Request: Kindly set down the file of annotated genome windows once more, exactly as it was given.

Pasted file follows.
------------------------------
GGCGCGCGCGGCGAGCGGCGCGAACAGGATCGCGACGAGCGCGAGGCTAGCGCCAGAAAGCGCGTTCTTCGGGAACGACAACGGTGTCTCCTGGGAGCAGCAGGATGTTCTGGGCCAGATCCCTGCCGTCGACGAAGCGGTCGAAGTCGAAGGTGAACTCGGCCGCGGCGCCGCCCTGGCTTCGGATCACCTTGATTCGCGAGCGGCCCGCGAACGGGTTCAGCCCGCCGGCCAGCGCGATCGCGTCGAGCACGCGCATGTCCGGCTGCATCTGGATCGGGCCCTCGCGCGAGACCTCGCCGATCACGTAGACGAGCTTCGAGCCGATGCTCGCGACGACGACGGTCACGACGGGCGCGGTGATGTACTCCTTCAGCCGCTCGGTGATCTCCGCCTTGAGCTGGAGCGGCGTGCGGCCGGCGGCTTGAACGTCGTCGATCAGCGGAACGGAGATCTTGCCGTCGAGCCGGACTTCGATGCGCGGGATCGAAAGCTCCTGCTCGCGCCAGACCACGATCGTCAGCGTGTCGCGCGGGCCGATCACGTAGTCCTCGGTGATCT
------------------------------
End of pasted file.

GGCGCGCGCGGCGAGCGGCGCGAACAGGATCGCGACGAGCGCGAGGCTAGCGCCAGAAAGCGCGTTCTTCGGGAACGACAACGGTGTCTCCTGGGAGCAGCAGGATGTTCTGGGCCAGATCCCTGCCGTCGACGAAGCGGTCGAAGTCGAAGGTGAACTCGGCCGCGGCGCCGCCCTGGCTTCGGATCACCTTGATTCGCGAGCGGCCCGCGAACGGGTTCAGCCCGCCGGCCAGCGCGATCGCGTCGAGCACGCGCATGTCCGGCTGCATCTGGATCGGGCCCTCGCGCGAGACCTCGCCGATCACGTAGACGAGCTTCGAGCCGATGCTCGCGACGACGACGGTCACGACGGGCGCGGTGATGTACTCCTTCAGCCGCTCGGTGATCTCCGCCTTGAGCTGGAGCGGCGTGCGGCCGGCGGCTTGAACGTCGTCGATCAGCGGAACGGAGATCTTGCCGTCGAGCCGGACTTCGATGCGCGGGATCGAAAGCTCCTGCTCGCGCCAGACCACGATCGTCAGCGTGTCGCGCGGGCCGATCACGTAGTCCTCGGTGATCT